Washington Corrections Center ‘Tribal Sons’ Knit Hats for Members of Skokomish Tribe
January 16, 2018
Washington Corrections Center
Inmates Eric Adamczewski (left) and Jay Powell (right). The men are members of the Tribal Sons group at Washington Corrections Center. (Stella Jennings, Custody Unit Supervisor)
SHELTON – Inmates who are members of the Native American group known as the “Tribal Sons” at the Washington Corrections Center, recently knitted 21 hats for elder members of the Skokomish Indian Tribe.
As of December 2017, 18 inmates comprise the group. Some of the materials are donated from the community.
Inmates Jay Powell, who is Squaxin, and Eric Adamczewski, who is Apache and Pima, said the Tribal Sons “gave from their hearts their time as an opportunity to give back and have a positive impact on a local tribal community.” Many members of the group expressed they felt honored to make the hats for the Skokomish elders.
Prison staff said through this opportunity, the inmates learned a new skill and hope the donation will be the start of a relationship with the Skokomish Tribe. Staff say the inmates hope their learning and commitment to involvement with tribal communities outside prison will inspire them to become positive and productive members of their own communities upon release.
Awareness and appreciation of cultural representation within a correctional facility can yield more effective communications between correctional staff and the incarcerated population. Inclusion and understanding one another can lead to safer facilities and communities. Additionally, positive interactions with the community is a value the department strives for in its mission and building relationships with native communities can assist individuals’ subsequent transitions back into society.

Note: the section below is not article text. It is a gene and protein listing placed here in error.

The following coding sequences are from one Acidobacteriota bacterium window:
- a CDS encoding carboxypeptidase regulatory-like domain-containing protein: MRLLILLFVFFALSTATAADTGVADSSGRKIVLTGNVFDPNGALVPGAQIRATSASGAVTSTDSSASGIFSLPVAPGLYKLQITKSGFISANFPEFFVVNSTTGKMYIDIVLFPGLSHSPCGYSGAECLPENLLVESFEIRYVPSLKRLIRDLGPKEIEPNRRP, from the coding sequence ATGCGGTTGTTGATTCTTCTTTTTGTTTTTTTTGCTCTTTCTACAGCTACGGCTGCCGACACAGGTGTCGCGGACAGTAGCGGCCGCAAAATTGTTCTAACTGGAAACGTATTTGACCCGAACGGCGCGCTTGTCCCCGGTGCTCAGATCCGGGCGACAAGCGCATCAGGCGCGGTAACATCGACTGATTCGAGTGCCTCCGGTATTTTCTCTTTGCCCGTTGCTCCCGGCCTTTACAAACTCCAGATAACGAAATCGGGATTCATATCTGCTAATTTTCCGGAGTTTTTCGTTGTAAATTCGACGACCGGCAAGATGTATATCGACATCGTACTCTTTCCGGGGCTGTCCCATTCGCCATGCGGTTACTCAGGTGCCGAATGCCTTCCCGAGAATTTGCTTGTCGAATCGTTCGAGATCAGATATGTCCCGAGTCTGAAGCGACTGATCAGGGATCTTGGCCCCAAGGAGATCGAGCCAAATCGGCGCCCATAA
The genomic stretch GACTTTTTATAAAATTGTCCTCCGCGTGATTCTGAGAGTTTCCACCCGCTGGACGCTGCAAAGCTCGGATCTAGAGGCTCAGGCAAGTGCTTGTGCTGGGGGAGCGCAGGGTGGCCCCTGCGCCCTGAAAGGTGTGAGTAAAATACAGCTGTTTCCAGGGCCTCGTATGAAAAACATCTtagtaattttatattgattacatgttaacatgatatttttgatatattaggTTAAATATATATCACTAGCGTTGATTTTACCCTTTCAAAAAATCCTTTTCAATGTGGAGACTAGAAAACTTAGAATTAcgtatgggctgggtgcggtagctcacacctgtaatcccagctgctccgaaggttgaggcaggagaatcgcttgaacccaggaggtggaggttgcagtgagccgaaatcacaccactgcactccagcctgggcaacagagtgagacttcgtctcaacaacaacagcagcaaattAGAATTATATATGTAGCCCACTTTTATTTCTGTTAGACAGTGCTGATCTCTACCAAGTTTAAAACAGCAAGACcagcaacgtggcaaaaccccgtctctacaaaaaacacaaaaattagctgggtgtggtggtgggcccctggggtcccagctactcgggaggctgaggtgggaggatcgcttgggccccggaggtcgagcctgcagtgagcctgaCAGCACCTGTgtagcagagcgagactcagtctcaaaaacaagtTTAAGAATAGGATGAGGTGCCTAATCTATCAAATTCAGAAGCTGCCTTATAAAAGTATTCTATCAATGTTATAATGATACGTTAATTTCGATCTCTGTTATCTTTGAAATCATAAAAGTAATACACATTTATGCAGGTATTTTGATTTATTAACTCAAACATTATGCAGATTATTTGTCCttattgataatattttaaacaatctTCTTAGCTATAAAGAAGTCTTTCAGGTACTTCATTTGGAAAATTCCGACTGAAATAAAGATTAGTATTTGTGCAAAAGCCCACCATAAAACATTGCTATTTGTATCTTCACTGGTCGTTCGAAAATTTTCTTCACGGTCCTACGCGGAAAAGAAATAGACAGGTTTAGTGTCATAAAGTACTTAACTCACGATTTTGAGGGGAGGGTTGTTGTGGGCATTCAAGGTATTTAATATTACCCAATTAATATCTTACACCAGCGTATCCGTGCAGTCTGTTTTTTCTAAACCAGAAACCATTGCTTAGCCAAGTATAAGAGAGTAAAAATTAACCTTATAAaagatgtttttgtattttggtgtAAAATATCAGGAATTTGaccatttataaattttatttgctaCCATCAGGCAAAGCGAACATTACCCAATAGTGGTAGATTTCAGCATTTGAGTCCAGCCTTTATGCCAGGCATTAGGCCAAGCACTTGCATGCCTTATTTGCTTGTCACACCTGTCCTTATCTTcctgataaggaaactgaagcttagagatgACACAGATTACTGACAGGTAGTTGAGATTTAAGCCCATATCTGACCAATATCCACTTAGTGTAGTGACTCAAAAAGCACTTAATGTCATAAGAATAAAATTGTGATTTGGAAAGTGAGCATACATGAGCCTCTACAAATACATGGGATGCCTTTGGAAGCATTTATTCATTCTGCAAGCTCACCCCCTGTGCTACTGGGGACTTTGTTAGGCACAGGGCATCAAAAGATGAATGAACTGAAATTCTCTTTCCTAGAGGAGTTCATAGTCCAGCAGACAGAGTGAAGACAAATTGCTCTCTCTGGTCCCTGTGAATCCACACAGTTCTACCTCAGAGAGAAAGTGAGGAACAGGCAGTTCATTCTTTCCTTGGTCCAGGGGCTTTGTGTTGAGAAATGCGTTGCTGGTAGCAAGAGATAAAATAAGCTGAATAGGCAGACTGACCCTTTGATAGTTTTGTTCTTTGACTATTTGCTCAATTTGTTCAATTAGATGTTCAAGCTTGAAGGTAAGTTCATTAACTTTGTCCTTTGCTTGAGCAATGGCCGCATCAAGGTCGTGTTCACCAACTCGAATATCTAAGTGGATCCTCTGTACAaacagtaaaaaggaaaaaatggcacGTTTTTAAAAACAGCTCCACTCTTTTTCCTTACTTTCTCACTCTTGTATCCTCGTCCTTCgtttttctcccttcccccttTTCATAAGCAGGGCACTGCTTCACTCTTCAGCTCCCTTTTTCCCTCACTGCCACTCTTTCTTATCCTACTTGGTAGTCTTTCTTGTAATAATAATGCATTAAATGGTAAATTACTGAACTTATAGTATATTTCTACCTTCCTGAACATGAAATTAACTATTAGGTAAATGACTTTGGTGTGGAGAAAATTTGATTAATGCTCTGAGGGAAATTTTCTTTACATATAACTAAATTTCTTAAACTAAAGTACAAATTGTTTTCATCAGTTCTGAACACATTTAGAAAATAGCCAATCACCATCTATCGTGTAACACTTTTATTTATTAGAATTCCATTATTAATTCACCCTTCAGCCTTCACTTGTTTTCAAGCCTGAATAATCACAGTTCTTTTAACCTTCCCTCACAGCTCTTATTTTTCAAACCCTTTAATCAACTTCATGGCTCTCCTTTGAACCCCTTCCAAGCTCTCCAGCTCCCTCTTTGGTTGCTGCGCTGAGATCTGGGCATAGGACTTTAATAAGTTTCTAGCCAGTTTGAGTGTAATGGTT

About the Skokomish Tribe
The Skokomish Reservation is located on several square miles of land near the Skokomish River north of Shelton. The Skokomish Tribal Nation is a federally-recognized tribe of Skokomish, Twana, Klallam and Chimakum people. They are a tribe of Southern Coast Salish indigenous people of the Pacific Northwest.
“What is now known as the Skokomish Tribe actually was primarily composed of Twana Indians, a Salishan people whose aboriginal territory encompassed the Hood Canal drainage basin in western Washington State. The tribe’s first recorded direct contact with European culture came in 1792 and resulted in a devastating smallpox epidemic that took the lives of many. There were nine Twana communities, the largest being known as the Skokomish, or 'big river people'. The Twana subsisted on hunting, fishing and gathering activities, practicing a nomadic life-style during warmer weather and resettling at permanent sites during the winter. Twana descendants live on the Skokomish Reservation, and all have become known as the Skokomish Tribe,” according to the Skokomish Indian Tribe’s website.